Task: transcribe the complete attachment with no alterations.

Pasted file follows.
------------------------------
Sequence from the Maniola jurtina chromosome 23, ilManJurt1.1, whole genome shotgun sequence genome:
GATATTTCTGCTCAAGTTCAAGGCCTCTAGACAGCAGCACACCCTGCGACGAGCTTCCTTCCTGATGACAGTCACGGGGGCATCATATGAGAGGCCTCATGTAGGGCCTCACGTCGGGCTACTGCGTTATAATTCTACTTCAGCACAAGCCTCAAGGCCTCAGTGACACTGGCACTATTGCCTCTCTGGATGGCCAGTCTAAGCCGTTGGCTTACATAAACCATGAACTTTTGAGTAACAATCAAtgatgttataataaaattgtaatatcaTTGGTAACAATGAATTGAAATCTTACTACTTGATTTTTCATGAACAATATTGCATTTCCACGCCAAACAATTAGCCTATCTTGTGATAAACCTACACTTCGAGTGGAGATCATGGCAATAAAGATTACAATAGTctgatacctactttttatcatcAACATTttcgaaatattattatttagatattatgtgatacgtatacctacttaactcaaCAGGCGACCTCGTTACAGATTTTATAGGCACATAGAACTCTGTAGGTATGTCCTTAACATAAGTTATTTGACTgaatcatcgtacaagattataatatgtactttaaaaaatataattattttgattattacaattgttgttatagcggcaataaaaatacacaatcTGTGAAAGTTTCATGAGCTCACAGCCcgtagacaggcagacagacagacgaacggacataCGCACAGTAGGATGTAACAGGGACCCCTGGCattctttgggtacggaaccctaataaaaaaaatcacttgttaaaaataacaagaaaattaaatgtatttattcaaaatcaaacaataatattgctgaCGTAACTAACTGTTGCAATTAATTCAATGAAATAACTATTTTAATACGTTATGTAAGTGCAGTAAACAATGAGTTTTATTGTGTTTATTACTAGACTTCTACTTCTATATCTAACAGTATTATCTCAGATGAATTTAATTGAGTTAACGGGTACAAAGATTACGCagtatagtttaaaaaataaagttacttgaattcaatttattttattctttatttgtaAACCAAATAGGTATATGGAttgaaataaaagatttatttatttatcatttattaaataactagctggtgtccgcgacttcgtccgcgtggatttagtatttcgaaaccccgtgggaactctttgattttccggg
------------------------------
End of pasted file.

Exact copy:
Sequence from the Maniola jurtina chromosome 23, ilManJurt1.1, whole genome shotgun sequence genome:
GATATTTCTGCTCAAGTTCAAGGCCTCTAGACAGCAGCACACCCTGCGACGAGCTTCCTTCCTGATGACAGTCACGGGGGCATCATATGAGAGGCCTCATGTAGGGCCTCACGTCGGGCTACTGCGTTATAATTCTACTTCAGCACAAGCCTCAAGGCCTCAGTGACACTGGCACTATTGCCTCTCTGGATGGCCAGTCTAAGCCGTTGGCTTACATAAACCATGAACTTTTGAGTAACAATCAAtgatgttataataaaattgtaatatcaTTGGTAACAATGAATTGAAATCTTACTACTTGATTTTTCATGAACAATATTGCATTTCCACGCCAAACAATTAGCCTATCTTGTGATAAACCTACACTTCGAGTGGAGATCATGGCAATAAAGATTACAATAGTctgatacctactttttatcatcAACATTttcgaaatattattatttagatattatgtgatacgtatacctacttaactcaaCAGGCGACCTCGTTACAGATTTTATAGGCACATAGAACTCTGTAGGTATGTCCTTAACATAAGTTATTTGACTgaatcatcgtacaagattataatatgtactttaaaaaatataattattttgattattacaattgttgttatagcggcaataaaaatacacaatcTGTGAAAGTTTCATGAGCTCACAGCCcgtagacaggcagacagacagacgaacggacataCGCACAGTAGGATGTAACAGGGACCCCTGGCattctttgggtacggaaccctaataaaaaaaatcacttgttaaaaataacaagaaaattaaatgtatttattcaaaatcaaacaataatattgctgaCGTAACTAACTGTTGCAATTAATTCAATGAAATAACTATTTTAATACGTTATGTAAGTGCAGTAAACAATGAGTTTTATTGTGTTTATTACTAGACTTCTACTTCTATATCTAACAGTATTATCTCAGATGAATTTAATTGAGTTAACGGGTACAAAGATTACGCagtatagtttaaaaaataaagttacttgaattcaatttattttattctttatttgtaAACCAAATAGGTATATGGAttgaaataaaagatttatttatttatcatttattaaataactagctggtgtccgcgacttcgtccgcgtggatttagtatttcgaaaccccgtgggaactctttgattttccggg